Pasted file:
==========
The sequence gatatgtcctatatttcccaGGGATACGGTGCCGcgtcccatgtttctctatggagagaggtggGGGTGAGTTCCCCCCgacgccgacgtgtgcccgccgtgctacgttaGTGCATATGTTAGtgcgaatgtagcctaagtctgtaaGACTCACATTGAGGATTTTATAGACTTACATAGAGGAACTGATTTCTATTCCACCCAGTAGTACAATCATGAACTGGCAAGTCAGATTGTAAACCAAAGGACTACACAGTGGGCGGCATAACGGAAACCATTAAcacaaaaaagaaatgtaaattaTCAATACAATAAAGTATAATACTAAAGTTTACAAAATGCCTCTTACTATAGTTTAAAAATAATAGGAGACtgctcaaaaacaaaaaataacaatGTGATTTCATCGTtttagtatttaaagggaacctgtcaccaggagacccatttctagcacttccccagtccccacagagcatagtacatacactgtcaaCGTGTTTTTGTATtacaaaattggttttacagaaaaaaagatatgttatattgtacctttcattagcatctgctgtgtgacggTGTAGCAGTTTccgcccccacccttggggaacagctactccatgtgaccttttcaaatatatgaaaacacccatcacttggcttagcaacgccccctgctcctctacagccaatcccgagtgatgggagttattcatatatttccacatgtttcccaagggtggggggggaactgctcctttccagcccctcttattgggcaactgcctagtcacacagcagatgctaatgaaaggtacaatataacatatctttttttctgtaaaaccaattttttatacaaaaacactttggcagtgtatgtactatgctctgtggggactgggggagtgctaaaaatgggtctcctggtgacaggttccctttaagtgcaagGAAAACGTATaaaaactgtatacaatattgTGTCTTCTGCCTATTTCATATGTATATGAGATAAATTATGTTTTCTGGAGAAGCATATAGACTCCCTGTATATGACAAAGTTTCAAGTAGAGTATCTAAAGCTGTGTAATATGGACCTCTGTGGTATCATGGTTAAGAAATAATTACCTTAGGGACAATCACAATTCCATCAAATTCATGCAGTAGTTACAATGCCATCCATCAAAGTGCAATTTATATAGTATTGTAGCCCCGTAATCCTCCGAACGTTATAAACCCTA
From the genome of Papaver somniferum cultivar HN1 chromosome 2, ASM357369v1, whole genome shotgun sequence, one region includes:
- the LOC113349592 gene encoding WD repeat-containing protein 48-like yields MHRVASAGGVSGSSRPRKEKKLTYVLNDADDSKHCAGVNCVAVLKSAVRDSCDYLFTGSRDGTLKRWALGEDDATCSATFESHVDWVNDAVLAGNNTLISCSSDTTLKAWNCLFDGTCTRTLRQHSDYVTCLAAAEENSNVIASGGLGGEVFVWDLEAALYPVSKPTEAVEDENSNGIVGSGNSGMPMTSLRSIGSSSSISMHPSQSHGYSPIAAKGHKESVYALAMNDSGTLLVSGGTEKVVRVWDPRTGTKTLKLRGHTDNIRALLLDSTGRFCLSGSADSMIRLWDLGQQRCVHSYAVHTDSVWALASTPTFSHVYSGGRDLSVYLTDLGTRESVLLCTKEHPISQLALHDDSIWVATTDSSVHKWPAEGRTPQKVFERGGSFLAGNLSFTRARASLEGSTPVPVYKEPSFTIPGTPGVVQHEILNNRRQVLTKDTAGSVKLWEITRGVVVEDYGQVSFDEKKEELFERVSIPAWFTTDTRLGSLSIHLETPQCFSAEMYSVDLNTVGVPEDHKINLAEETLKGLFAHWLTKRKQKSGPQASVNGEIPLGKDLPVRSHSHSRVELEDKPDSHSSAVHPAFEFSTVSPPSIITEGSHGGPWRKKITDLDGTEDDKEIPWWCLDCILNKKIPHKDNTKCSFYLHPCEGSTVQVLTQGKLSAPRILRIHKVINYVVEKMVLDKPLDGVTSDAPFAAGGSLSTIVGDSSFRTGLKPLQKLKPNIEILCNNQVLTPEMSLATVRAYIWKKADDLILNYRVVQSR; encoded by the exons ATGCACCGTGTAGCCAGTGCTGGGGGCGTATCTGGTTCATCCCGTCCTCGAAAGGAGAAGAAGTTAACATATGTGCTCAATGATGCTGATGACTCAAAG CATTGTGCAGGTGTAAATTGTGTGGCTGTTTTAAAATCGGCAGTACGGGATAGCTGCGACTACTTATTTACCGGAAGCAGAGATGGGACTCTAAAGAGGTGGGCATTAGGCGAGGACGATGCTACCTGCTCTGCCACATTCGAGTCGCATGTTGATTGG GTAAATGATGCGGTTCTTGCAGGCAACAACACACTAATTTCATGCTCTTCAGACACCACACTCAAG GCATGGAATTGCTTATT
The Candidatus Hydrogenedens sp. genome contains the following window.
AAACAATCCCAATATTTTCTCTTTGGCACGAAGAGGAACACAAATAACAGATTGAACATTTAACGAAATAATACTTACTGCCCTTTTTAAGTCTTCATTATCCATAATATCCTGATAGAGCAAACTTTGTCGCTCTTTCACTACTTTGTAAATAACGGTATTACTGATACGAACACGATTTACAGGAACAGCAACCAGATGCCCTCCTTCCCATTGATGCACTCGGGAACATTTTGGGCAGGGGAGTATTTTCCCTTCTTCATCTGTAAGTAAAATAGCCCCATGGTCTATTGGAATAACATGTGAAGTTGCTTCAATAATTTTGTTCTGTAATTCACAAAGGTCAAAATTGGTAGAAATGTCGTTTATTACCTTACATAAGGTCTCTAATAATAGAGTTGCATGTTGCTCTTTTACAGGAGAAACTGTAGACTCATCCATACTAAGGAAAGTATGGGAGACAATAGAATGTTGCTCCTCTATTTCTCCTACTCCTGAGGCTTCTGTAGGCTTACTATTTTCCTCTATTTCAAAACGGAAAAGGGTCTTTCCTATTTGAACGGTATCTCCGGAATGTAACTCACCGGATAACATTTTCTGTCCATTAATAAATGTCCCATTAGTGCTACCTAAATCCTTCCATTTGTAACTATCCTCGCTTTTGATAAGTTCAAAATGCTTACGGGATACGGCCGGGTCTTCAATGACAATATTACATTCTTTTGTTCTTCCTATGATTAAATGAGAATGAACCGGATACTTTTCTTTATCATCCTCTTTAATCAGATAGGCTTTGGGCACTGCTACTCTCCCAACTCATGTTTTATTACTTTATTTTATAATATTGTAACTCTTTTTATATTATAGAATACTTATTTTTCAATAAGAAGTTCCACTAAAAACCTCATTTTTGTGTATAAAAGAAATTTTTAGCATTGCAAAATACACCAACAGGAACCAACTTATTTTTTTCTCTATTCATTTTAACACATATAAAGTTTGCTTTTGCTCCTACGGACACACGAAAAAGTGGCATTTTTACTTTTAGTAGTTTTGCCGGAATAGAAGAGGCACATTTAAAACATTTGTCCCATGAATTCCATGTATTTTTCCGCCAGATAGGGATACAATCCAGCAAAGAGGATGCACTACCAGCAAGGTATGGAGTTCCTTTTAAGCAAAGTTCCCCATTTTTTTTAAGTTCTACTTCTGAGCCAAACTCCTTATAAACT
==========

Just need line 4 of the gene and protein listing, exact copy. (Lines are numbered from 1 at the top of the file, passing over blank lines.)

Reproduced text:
The Candidatus Hydrogenedens sp. genome contains the following window.